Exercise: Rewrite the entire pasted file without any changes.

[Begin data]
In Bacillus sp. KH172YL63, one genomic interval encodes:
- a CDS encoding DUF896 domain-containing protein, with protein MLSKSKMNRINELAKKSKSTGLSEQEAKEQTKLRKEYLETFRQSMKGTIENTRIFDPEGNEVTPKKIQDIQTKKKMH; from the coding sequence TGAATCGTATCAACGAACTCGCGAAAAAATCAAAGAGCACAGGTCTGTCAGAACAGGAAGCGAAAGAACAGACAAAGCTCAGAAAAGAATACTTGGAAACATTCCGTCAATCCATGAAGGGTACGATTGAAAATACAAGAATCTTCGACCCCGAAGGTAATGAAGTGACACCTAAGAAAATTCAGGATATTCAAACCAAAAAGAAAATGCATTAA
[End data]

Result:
In Bacillus sp. KH172YL63, one genomic interval encodes:
- a CDS encoding DUF896 domain-containing protein, with protein MLSKSKMNRINELAKKSKSTGLSEQEAKEQTKLRKEYLETFRQSMKGTIENTRIFDPEGNEVTPKKIQDIQTKKKMH; from the coding sequence TGAATCGTATCAACGAACTCGCGAAAAAATCAAAGAGCACAGGTCTGTCAGAACAGGAAGCGAAAGAACAGACAAAGCTCAGAAAAGAATACTTGGAAACATTCCGTCAATCCATGAAGGGTACGATTGAAAATACAAGAATCTTCGACCCCGAAGGTAATGAAGTGACACCTAAGAAAATTCAGGATATTCAAACCAAAAAGAAAATGCATTAA